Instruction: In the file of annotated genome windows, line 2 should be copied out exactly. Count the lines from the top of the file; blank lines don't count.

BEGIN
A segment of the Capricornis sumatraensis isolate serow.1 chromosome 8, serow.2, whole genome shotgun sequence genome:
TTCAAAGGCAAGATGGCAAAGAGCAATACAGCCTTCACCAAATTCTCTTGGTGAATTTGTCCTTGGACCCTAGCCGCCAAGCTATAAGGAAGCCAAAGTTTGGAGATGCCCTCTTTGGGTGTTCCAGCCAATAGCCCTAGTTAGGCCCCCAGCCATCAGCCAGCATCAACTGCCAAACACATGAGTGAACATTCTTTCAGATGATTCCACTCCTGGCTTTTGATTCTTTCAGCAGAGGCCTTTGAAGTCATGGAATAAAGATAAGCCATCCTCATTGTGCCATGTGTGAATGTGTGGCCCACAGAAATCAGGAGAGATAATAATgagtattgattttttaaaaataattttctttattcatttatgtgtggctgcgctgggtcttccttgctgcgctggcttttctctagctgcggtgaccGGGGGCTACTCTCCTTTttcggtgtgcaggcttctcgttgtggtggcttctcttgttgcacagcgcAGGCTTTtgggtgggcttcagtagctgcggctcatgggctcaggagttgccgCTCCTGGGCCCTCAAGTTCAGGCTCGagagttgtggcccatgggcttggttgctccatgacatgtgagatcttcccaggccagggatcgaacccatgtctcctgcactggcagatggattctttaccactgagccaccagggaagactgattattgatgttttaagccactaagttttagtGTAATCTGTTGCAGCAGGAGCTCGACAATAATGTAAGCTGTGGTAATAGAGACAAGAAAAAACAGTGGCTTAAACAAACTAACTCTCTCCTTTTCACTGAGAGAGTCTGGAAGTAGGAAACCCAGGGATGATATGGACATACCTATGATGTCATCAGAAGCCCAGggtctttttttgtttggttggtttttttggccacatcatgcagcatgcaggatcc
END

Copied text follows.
TTCAAAGGCAAGATGGCAAAGAGCAATACAGCCTTCACCAAATTCTCTTGGTGAATTTGTCCTTGGACCCTAGCCGCCAAGCTATAAGGAAGCCAAAGTTTGGAGATGCCCTCTTTGGGTGTTCCAGCCAATAGCCCTAGTTAGGCCCCCAGCCATCAGCCAGCATCAACTGCCAAACACATGAGTGAACATTCTTTCAGATGATTCCACTCCTGGCTTTTGATTCTTTCAGCAGAGGCCTTTGAAGTCATGGAATAAAGATAAGCCATCCTCATTGTGCCATGTGTGAATGTGTGGCCCACAGAAATCAGGAGAGATAATAATgagtattgattttttaaaaataattttctttattcatttatgtgtggctgcgctgggtcttccttgctgcgctggcttttctctagctgcggtgaccGGGGGCTACTCTCCTTTttcggtgtgcaggcttctcgttgtggtggcttctcttgttgcacagcgcAGGCTTTtgggtgggcttcagtagctgcggctcatgggctcaggagttgccgCTCCTGGGCCCTCAAGTTCAGGCTCGagagttgtggcccatgggcttggttgctccatgacatgtgagatcttcccaggccagggatcgaacccatgtctcctgcactggcagatggattctttaccactgagccaccagggaagactgattattgatgttttaagccactaagttttagtGTAATCTGTTGCAGCAGGAGCTCGACAATAATGTAAGCTGTGGTAATAGAGACAAGAAAAAACAGTGGCTTAAACAAACTAACTCTCTCCTTTTCACTGAGAGAGTCTGGAAGTAGGAAACCCAGGGATGATATGGACATACCTATGATGTCATCAGAAGCCCAGggtctttttttgtttggttggtttttttggccacatcatgcagcatgcaggatcc